Every year, several international days are observed to renew pledges and create awareness about certain issues. The quarters that matter and can take the required actions are also persuaded to do the needful. International rankings are shared on these occasions to gauge the progress made by different countries in this context and evaluate how high they put these priorities on their respective national agendas.
World Toilet Day, which falls on November 19 every year, also highlights an important issue that has been ignored in urban and rural development plans, especially in the developing world. On this day, special efforts are made to divert the world’s attention towards the fact that even in this modern age, billions of people do not have access to toilets. They defecate in the open and are least bothered about washing their hands after relieving themselves.
Even worse is the lack of sanitation facilities, due to which human waste is dumped in the open. Owing to this, water-borne diseases spread at an alarming rate and result in numerous deaths all over the world. What perturbs many is that these problems can be avoided by increasing access to toilets and adopting safe sanitation practices.
The situation in Pakistan is not too different. According to a report published by WaterAid, a non-profit working globally on water and sanitation issues, Pakistan is among the 10 countries where people living in cities have the least access to toilets. The rural areas are in an even worse condition because of the sheer lack of sanitation facilities and drainage channels.
Unfortunately, the dwellers of the rural areas don’t even realise that it is their basic right to have access to these facilities. So, they mostly go out into the fields for this purpose. Women suffer the most because they have to make these visits to the fields just once a day – mostly while it is dark – and hold it in throughout the day. Their vulnerability to sexual assault increases due to this and many incidents of women being attacked in the fields have been reported.
It doesn’t end here. Open defecation is a major cause of serious health complications as well. Quite often, the unsafe disposal of human excreta pollutes the drinking water supplies areas and increases the disease burden of ailments like diarrhoea and hepatitis. There are around 53,000 deaths every year due to diarrhoea in Pakistan, out of which 27,000 occur in Punjab alone, which is the most developed province. Public health experts directly link this phenomenon with the fact that around 43 million individuals in the country do not use a toilet.
Having said that, we need to explore what efforts are being made to improve the situation and fulfil the commitments made at national and global forums. It was in 2013 that the UN General Assembly designated November 19 as World Toilet Day. The Sustainable Development Goals (SDGs), which were launched in 2015, also have a target under the goal six to ensure everyone has access to a toilet by 2030.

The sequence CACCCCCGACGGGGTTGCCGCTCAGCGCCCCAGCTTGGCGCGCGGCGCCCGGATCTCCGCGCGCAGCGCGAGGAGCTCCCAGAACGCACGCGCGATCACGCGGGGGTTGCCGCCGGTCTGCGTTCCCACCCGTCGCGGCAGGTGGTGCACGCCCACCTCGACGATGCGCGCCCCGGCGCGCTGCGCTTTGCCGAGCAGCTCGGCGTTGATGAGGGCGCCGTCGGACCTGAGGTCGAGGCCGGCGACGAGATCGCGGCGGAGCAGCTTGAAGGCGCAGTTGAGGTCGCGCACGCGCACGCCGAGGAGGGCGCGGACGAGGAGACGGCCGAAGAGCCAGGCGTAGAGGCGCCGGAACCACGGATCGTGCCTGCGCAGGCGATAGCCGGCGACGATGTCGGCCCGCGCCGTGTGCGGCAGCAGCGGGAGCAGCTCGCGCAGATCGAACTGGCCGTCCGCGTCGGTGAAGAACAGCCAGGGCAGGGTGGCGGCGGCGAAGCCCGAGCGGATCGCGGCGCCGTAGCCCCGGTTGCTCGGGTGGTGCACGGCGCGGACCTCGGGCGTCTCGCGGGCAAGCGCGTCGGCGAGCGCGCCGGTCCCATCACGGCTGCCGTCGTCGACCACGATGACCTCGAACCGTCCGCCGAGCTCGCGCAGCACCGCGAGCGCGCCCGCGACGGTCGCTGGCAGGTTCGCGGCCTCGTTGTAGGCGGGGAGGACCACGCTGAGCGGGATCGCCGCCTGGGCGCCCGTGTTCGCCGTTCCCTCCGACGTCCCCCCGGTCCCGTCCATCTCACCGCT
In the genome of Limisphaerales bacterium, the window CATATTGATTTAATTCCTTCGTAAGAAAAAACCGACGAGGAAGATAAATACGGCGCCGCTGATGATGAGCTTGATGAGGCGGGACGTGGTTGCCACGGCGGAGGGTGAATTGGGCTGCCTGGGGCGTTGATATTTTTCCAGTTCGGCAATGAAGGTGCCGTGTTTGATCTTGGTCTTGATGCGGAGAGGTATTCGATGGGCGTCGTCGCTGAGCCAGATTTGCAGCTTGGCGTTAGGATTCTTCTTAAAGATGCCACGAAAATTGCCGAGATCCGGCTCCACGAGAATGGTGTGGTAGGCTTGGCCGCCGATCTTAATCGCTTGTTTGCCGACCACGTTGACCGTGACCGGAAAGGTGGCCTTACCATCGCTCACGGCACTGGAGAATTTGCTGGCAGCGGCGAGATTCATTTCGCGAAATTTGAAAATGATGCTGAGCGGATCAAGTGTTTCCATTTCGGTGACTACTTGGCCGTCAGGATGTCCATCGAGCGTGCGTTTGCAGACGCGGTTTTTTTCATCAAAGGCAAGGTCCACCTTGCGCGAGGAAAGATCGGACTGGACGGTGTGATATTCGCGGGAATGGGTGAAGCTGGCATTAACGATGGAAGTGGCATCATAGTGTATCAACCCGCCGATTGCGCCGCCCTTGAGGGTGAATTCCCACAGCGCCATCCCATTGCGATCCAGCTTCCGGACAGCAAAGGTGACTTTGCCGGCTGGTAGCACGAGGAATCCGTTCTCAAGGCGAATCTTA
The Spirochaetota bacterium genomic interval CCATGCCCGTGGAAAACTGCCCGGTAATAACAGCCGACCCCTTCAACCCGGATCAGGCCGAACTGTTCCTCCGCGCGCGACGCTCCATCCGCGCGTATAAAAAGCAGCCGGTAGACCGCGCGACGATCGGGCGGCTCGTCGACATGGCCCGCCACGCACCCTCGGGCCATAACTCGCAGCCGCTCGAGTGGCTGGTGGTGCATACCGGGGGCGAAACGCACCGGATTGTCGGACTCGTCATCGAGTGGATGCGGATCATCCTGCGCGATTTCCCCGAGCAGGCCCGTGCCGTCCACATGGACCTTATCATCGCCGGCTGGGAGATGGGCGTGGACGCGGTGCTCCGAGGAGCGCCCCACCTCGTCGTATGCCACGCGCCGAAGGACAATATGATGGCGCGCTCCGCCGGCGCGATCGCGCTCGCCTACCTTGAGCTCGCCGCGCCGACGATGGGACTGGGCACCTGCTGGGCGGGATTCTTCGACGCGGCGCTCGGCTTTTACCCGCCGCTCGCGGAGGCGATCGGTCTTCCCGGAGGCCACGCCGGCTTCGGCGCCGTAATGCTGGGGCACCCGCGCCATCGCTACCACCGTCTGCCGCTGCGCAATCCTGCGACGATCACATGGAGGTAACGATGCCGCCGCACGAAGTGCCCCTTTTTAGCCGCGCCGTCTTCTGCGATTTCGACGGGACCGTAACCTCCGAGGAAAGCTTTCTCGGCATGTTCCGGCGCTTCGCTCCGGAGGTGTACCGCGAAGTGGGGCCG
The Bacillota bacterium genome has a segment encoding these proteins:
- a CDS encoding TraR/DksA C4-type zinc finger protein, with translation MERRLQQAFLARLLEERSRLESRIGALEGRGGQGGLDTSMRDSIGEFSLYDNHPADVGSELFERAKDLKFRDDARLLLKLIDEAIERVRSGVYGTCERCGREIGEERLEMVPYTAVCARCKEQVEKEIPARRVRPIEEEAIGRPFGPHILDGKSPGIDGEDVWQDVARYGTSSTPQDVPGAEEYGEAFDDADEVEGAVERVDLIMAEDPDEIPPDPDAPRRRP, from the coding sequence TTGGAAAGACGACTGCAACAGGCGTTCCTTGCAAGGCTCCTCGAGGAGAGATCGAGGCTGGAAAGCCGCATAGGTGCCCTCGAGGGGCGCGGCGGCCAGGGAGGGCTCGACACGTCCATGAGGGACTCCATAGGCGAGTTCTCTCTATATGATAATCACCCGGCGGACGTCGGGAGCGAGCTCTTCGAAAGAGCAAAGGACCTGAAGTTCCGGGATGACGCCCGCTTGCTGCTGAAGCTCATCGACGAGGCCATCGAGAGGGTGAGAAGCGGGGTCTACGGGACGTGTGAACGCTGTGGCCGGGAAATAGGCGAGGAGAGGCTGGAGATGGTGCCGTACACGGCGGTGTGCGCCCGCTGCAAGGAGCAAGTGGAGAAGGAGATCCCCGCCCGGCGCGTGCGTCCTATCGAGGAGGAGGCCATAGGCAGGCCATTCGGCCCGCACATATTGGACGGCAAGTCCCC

If we look at the situation in our country, we find that progress on this target is far from satisfactory. Despite realising the hazards that are involved, very little has been done to discourage open defecation and give more people access to toilets and safe sanitation facilities. The neglect on the part of the planners has had several negative impacts. For example, the absence of toilets in girls schools in rural areas is a major reason why female students drop out or do not enrol themselves at these institutions in the first place. A large number of women have complained about being harassed on their way to the fields and, on some occasions, they are bitten by dogs kept by the landlords to guard their agricultural lands. In addition, the incidence of intestinal and colon diseases is high among women who hold back the natural urge to relieve themselves till they find it safe to enter a field.
The situation in cities isn’t good either. Building bylaws, which make it mandatory for commercial centres to have toilets on every floor, are violated with impunity. The reason is simple: why waste space for this purpose, when such spaces can fetch millions of rupees if they are sold as offices or shops? There are not enough public toilets in cities and those that do exist are poorly maintained. The toilets attached to mosques are locked most of the time and are only accessible to people during prayer timings. Earlier, these would be open round-the-clock but they are now closed on the pretext of security risks.
All this boil downs to a realisation that toilets and sanitation facilities are as important as any other basic need of the citizens. Therefore, a nationwide plan should be launched to provide these facilities on an emergency basis. This is not impossible, especially when a local government system is in place. If they are granted their due share in the state’s resources, the district governments can make sanitation and toilet facilities the cornerstone of their service delivery policies. Meanwhile, the other tiers of the government and the private sector are also welcome to contribute to this cause.
The writer is a staffer at The News.
Keywords: Social sciences , Social issues , World toilet day , Sanitation issues , Rural areas , sexual assault , Development , Security , Diseases , Pakistan , SDGs